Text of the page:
Catch and Release Wild Trout
Practicing the catch and release of native trout is
something every fly fisher should do.
It is an important part of fly fishing
etiquette and has a direct impact on the waters we fish.
Here are a few tips that will give the trout the best chance
down the barbs of your hooks; this makes it easier to remove the hook.
Keep your hooks as single (not treble) and small. Large hooks can damage a
trout’s eye or brain.
the trout as soon as you can. If you play the fish a long time it may not
survive. Use a strong tippet, and learn techniques that will bring the
trout to the bank sooner. This is truly a catch-22. The heavier the
tippet, the more likely the trout will see the line.
landing nets that do not remove the protective scales and mucous layers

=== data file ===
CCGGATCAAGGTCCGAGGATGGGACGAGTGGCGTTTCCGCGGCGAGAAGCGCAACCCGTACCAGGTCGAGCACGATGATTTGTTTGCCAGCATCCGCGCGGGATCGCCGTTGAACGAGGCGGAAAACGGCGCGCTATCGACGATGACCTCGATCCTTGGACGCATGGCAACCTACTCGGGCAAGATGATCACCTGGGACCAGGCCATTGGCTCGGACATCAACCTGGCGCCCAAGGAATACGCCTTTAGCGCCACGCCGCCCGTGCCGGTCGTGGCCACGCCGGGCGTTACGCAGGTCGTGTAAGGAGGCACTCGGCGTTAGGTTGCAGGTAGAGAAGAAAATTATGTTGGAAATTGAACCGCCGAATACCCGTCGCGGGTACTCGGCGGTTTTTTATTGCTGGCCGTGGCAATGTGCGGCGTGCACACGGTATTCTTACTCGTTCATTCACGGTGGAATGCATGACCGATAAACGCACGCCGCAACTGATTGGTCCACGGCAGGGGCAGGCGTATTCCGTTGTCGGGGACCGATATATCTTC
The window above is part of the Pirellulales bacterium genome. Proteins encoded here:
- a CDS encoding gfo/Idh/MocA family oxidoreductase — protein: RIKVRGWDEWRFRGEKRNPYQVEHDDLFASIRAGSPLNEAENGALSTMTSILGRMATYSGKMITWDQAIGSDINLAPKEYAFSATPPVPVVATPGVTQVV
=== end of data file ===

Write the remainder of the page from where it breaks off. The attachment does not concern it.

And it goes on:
from the trout. The best nets have a soft plastic knotless mesh. Get the
web wet before landing the trout. Nylon nets are not good for catch and
release because they remove this protective slime.
landing trout, use wet hands, handle them gently and limit their time out
of the water. Take your photos
quickly. I once heard someone suggest that we should hold OUR breath when
the fish is out of water. THAT is what we are asking them to do. Do not
touch the trout’s gills.
fishhook removers if you cannot easily remove the hook with your hand. If
you cannot remove the hook, cut the line and tie on a new fly.
hatchery fish often mix with native species, you are encouraged to take
them home. Hatchery steelhead trout have their adipose fin clipped.
the trout promptly and help the fish revive quickly by moving it back and
forth in the water till it swims away on its own.
I would like to thank Ken Evoy and the staff at SBI for giving me the tools to build this site.
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